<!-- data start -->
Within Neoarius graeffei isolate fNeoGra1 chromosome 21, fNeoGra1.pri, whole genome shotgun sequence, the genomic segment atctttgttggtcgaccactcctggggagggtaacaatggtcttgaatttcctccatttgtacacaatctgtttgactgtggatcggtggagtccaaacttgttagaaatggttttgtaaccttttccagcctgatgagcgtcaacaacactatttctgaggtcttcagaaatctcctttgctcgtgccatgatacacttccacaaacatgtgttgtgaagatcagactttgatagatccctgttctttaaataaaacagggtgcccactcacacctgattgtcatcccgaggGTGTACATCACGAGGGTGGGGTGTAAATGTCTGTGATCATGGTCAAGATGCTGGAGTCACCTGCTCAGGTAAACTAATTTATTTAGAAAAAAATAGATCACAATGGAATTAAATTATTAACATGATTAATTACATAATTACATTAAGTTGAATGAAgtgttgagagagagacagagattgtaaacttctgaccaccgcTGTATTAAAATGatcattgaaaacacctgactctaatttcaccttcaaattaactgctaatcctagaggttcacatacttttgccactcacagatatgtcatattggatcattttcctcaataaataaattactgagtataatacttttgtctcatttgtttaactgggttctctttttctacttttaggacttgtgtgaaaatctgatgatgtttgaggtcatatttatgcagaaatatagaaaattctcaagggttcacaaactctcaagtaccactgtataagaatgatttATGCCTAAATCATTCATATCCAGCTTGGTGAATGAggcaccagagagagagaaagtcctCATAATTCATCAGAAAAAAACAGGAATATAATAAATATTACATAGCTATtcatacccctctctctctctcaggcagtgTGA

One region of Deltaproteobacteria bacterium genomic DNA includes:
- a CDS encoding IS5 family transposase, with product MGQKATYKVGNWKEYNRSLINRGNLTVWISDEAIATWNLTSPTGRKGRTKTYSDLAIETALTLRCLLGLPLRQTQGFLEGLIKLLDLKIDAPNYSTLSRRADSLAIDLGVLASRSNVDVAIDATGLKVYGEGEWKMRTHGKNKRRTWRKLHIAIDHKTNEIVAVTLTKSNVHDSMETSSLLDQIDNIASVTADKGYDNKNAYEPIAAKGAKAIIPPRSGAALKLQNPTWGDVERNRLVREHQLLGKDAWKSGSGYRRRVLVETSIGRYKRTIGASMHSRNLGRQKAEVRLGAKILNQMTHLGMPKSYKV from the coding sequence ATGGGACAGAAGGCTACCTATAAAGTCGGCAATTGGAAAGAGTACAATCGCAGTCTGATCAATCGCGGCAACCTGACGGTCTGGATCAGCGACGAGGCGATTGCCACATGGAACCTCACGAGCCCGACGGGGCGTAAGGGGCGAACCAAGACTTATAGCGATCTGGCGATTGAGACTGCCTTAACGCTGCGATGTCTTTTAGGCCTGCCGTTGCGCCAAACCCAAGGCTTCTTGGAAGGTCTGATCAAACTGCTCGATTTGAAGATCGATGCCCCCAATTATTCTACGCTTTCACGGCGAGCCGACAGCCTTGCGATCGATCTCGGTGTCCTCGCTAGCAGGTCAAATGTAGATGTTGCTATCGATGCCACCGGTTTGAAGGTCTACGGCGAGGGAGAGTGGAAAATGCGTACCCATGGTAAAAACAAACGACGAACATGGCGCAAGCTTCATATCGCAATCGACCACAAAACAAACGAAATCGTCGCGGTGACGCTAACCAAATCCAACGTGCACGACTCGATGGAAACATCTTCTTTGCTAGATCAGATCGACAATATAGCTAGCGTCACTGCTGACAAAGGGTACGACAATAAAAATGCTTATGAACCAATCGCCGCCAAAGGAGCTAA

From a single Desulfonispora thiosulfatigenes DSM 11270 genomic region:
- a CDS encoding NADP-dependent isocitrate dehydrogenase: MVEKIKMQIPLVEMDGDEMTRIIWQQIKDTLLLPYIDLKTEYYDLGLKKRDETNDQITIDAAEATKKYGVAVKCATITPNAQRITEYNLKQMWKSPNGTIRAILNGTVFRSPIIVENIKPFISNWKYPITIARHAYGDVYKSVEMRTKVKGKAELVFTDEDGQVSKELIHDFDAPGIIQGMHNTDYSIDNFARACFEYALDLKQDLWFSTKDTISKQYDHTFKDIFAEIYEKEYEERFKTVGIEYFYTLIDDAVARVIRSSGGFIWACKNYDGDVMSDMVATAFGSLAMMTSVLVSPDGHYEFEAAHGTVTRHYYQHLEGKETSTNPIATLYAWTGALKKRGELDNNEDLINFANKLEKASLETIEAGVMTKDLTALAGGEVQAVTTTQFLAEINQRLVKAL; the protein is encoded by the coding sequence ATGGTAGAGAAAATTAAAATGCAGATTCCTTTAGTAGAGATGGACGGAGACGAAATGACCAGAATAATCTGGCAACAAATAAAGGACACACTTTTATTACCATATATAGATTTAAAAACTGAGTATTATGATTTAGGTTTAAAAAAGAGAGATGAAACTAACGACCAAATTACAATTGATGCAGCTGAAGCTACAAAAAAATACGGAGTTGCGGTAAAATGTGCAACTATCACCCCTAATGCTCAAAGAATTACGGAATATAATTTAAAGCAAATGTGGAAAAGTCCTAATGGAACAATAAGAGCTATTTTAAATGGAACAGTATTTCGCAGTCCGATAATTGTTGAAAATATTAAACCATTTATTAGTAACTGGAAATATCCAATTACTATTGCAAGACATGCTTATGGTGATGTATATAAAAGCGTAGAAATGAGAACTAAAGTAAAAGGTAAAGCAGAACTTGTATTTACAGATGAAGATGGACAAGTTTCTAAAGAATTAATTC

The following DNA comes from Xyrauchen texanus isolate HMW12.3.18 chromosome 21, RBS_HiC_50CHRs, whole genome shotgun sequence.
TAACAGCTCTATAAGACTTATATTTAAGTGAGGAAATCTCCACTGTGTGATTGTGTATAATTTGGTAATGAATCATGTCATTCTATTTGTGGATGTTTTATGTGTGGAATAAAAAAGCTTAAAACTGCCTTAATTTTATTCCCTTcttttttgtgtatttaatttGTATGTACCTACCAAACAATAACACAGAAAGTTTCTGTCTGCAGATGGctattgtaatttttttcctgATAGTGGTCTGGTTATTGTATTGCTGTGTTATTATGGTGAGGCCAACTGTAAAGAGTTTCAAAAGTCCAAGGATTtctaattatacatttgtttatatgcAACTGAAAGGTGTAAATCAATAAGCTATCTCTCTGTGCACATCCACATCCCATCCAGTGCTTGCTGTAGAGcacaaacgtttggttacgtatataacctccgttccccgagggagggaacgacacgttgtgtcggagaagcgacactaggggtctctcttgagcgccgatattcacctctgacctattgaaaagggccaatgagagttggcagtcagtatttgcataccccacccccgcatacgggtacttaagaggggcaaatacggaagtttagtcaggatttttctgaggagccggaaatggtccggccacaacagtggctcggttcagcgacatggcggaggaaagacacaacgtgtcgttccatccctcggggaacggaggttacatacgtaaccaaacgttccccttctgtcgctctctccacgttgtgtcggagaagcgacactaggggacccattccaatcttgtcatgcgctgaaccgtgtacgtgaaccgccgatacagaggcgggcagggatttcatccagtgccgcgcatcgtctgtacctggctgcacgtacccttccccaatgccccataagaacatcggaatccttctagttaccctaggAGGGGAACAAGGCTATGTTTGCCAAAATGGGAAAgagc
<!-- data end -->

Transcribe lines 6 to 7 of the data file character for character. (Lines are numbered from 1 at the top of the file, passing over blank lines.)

The following DNA comes from Xyrauchen texanus isolate HMW12.3.18 chromosome 21, RBS_HiC_50CHRs, whole genome shotgun sequence.
TAACAGCTCTATAAGACTTATATTTAAGTGAGGAAATCTCCACTGTGTGATTGTGTATAATTTGGTAATGAATCATGTCATTCTATTTGTGGATGTTTTATGTGTGGAATAAAAAAGCTTAAAACTGCCTTAATTTTATTCCCTTcttttttgtgtatttaatttGTATGTACCTACCAAACAATAACACAGAAAGTTTCTGTCTGCAGATGGctattgtaatttttttcctgATAGTGGTCTGGTTATTGTATTGCTGTGTTATTATGGTGAGGCCAACTGTAAAGAGTTTCAAAAGTCCAAGGATTtctaattatacatttgtttatatgcAACTGAAAGGTGTAAATCAATAAGCTATCTCTCTGTGCACATCCACATCCCATCCAGTGCTTGCTGTAGAGcacaaacgtttggttacgtatataacctccgttccccgagggagggaacgacacgttgtgtcggagaagcgacactaggggtctctcttgagcgccgatattcacctctgacctattgaaaagggccaatgagagttggcagtcagtatttgcataccccacccccgcatacgggtacttaagaggggcaaatacggaagtttagtcaggatttttctgaggagccggaaatggtccggccacaacagtggctcggttcagcgacatggcggaggaaagacacaacgtgtcgttccatccctcggggaacggaggttacatacgtaaccaaacgttccccttctgtcgctctctccacgttgtgtcggagaagcgacactaggggacccattccaatcttgtcatgcgctgaaccgtgtacgtgaaccgccgatacagaggcgggcagggatttcatccagtgccgcgcatcgtctgtacctggctgcacgtacccttccccaatgccccataagaacatcggaatccttctagttaccctaggAGGGGAACAAGGCTATGTTTGCCAAAATGGGAAAgagc